Friday, July 20, 2007

Harry Potter doesn't know Jesus

Christianity cashes in

Coral Ridge Ministries is looking out for me. They want me to know the truth about Harry Potter. It seems that Harry Potter is a wizard! (Sorry: I should have put “Spoiler alert!” at the top of this post.) For a modest contribution (D. James Kennedy's outfit always needs money), Coral Ridge will send me a tell-all book by the distinguished scholar Richard Abanes.
Help for Potter-Puzzled Parents

“Let no one be found among you who, ... practices divination or sorcery , interprets omens, engages in witchcraft” (Deuteronomy 18:10 NIV)

In less than 48 hours, bookstores around the world will open to droves of wide-eyed children and parents desperate to feast their eyes on J.K. Rowling's final Harry Potter novel. While Rowling's book, Harry Potter and the Deathly Hallows, will undoubtedly fly off bookshelves, her Potter stories have stirred evangelical opposition because they glamorize the occult and introduce children to the world of sorcery.

But are Christian parents just overreactjng? What about popular fantasy novels such as The Chronicles of Narnia penned by C.S. Lewis, and The Lord of the Rings J.R.R. Tolkien? When does the world of imagination become dangerous to children?

Author Richard Abanes, an authority on cults and religions, answers these questions in his book Harry Potter, Narnia, and The Lord of the Rings: What You Need to Know About Fantasy Books and Movies. He uncovers what is inspiring and healthy, and what is potentially harmful and misleading in fantasy novels. He examines the occult's influence on children, and provides a clear-cut Christian perspective to help parents discern what lurks in the land of make-belief.

Request Harry Potter, Narnia, and The Lord of the Rings now and apply Abanes' insight to help you solve the Potter puzzle. When you do, you partner with Coral Ridge Ministries in helping to shed the light of God's Word in a darkening world.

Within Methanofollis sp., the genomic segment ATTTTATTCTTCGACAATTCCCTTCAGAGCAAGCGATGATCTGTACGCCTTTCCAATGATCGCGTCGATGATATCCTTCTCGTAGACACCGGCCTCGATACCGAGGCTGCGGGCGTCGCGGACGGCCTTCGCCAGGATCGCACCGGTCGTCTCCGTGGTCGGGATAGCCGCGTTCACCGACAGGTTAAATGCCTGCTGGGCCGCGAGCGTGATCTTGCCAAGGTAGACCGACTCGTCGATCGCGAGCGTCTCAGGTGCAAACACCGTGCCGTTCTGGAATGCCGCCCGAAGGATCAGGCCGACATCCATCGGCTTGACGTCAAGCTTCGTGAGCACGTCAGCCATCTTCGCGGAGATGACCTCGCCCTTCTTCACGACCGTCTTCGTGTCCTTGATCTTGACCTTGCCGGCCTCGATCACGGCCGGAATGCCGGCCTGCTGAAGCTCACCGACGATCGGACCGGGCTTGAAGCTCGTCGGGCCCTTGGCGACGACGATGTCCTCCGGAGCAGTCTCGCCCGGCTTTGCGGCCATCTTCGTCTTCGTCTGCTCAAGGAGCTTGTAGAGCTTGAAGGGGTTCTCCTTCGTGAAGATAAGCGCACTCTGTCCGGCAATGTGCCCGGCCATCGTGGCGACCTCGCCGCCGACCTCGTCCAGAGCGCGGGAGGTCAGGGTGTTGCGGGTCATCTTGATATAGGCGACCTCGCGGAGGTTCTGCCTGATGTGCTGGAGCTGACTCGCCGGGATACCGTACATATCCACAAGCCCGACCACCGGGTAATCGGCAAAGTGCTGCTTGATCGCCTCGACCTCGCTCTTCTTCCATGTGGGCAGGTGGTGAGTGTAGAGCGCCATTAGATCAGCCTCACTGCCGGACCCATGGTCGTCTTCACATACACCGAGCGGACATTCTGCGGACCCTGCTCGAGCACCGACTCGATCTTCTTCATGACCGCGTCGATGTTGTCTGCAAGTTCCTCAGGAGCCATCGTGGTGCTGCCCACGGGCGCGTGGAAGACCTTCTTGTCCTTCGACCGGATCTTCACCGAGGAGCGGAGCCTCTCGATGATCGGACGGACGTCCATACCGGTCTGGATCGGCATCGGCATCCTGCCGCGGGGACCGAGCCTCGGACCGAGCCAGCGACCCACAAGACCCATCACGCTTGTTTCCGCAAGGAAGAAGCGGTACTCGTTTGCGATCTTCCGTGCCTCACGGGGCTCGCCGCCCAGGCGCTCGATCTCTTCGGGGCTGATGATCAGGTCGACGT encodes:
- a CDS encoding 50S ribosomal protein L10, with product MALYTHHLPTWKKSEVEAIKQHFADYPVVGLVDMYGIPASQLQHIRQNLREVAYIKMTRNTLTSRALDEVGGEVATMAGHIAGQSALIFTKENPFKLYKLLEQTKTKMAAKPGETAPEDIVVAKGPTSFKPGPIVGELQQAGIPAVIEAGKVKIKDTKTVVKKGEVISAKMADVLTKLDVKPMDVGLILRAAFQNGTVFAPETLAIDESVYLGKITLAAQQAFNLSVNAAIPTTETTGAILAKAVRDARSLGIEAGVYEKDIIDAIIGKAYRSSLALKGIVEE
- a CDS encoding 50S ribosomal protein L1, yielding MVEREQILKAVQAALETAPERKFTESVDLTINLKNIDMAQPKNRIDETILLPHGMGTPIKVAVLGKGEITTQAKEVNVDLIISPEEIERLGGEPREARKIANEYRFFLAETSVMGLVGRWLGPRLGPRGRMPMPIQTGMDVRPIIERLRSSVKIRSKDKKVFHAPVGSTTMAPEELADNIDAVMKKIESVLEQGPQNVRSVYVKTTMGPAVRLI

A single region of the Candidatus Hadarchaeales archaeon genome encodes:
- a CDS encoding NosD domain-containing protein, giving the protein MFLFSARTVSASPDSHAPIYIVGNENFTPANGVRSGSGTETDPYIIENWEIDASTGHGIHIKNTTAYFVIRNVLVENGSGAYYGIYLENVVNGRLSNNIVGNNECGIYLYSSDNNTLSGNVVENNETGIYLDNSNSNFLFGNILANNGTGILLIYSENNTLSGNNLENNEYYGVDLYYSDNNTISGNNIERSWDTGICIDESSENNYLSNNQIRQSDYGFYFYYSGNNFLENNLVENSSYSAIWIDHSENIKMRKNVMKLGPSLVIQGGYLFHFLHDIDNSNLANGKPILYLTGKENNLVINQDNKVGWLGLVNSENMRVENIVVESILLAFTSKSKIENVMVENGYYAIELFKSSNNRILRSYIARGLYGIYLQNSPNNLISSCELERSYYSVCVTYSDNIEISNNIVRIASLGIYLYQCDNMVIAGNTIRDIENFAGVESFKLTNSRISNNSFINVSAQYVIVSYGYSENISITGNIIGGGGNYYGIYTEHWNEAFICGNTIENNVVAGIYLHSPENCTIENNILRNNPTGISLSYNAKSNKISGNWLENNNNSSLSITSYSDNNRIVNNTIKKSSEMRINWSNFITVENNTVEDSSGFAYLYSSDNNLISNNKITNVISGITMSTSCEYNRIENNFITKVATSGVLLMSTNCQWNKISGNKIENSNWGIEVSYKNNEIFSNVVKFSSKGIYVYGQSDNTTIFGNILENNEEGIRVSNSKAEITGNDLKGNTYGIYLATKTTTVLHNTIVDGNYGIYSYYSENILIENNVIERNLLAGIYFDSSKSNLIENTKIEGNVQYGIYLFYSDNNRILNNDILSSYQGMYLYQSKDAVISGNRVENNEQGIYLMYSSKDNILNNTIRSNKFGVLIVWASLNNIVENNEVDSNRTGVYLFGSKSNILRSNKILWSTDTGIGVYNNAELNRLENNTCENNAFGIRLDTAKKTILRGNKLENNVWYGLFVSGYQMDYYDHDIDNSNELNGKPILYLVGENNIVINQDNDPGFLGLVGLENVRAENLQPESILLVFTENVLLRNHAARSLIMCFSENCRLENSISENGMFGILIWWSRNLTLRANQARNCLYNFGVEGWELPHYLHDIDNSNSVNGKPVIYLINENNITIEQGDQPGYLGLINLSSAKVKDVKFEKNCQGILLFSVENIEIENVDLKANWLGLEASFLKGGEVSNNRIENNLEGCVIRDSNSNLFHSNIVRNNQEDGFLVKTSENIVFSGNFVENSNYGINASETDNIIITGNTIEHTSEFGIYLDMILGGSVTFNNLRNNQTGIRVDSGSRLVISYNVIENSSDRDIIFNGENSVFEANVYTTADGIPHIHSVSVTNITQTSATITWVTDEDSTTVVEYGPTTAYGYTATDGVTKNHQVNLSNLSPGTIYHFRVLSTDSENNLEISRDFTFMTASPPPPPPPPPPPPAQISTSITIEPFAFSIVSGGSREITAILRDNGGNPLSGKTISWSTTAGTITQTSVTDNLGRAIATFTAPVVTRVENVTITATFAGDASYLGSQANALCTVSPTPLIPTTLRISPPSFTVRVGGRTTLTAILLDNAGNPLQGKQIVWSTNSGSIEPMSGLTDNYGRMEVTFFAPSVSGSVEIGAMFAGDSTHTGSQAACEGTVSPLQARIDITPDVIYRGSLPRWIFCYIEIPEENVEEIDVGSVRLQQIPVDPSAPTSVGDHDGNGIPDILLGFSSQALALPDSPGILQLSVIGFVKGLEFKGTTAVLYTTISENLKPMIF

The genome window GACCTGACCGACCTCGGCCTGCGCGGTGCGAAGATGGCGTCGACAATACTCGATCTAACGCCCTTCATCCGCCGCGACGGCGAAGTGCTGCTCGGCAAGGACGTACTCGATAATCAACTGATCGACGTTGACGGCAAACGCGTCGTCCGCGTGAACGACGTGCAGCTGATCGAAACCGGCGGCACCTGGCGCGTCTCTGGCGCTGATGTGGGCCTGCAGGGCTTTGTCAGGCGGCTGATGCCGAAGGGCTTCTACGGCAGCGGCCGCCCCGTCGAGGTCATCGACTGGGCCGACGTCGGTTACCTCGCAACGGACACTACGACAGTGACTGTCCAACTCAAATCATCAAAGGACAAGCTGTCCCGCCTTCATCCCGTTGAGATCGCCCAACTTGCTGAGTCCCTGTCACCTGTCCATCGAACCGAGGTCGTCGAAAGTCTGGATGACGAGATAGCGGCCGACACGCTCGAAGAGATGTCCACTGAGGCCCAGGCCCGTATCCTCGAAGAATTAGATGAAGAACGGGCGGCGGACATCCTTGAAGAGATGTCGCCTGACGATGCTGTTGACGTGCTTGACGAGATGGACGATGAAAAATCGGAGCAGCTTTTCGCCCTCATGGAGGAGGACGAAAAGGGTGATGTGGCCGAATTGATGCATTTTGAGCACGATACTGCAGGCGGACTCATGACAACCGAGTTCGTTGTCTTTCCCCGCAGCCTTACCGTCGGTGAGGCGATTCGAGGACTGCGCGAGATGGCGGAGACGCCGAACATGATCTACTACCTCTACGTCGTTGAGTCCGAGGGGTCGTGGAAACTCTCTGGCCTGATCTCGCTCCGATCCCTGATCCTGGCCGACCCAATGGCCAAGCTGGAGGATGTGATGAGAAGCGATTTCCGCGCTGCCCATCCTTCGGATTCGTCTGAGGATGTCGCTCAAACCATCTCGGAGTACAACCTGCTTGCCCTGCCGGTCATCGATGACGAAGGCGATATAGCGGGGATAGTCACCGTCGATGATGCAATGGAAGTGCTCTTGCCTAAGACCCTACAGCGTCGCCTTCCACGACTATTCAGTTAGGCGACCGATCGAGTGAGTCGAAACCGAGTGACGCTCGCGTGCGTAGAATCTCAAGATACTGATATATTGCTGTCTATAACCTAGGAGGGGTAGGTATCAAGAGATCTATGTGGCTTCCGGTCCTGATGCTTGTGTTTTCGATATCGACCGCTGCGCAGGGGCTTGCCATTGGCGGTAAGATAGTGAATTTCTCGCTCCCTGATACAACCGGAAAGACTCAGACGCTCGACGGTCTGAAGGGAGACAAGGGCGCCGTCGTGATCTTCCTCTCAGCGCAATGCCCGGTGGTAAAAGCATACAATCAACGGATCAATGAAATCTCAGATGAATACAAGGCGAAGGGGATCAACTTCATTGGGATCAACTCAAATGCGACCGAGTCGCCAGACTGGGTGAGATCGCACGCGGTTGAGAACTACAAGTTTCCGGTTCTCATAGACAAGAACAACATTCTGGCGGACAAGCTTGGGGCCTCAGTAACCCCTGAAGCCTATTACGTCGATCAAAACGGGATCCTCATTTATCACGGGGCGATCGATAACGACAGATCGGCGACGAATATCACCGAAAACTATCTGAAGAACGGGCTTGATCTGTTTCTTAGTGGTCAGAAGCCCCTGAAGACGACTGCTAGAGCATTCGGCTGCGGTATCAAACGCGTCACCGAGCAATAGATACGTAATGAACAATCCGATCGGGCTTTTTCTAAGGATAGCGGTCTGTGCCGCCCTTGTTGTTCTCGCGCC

Abanes must be a pretty smart cookie. How else could he be an authority on things as different as cults and religions? (I do believe that the main distinction is membership size.) This is a scholar of real breadth.

His list of publications is pretty impressive, too. If we check his listing at Amazon, we discover that he has been working on the Harry Potter controversy for some time. This is a man who knows how to cash in on popular marketing phenomena. His earlier treatise on Pottermania, Harry Potter and the Bible: The Menace Behind the Magick, would seem to have come down on the side that regards Harry Potter as perhaps a bad thing. Readers of Harry Potter and the Bible, however, seem to have concluded that it is Abanes' book that is the bad thing: of the readers who posted reviews on Amazon, twice as many gave twice as many readers gave it the lowest possible rating (1 star) as gave it the highest possible rating (5 stars). Also, if you peruse the reader reviews in “most helpful” order, the negative reviews are heavily front-loaded. I guess the negative reviews were deemed unhelpful.

Abanes presumably rehashes his anti-Potter material from his earlier book, mixing it with some new Narnia and Lord of the Rings material to fill out his exercise in recycling. Since both C. S. Lewis and J. R. R. Tolkien were known to be devout Christians, I'm guessing that their fantasy novels fare better in the Abanes book than anything by J. K. Rowling.

The new book has just been listed on Amazon and has only a handful of reviews. It fares just a bit better than its predecessor. I do, however, particularly like the pithy comment by the person who uses the handle “Purple Wizard”: “Since Abanes found Harry Potter he has used Potter-bashing to make a fortune. I wish this guy would stop writing about Harry Potter since he hates him so much.”

Abanes does not limit himself to trying to ride the Harry Potter gravy train. He also took a stab at feeding off Dan Brown's leavings by exposing “the truth” behind The Da Vinci Code. Abanes is also pretty ticked at the Mormon church, which I suspect he lumps in with the cults, despite its millions of members.

How does one become a widely recognized expert on cults and religions? Richard Abanes is a former singer, dancer, and actor. One can hardly imagine a better preparation for taking on the threatening darkness of Harry Potter.



Anonymous said...

Dear . . . friend,

Your ignorance regarding the issues, my expertise, background, study, awards, and legitimate recognition as someone who knows a thing or two about various topics is staggering. Actually, a bit amusing, truth be told. You might want to take some time and actually read some of the things I have written, or learn a bit more about me, rather than simply parroting nasty accusations and assumptions. Of course, the facts will undoubtedly be less stimulating to you than the truth. Sad, but often the case.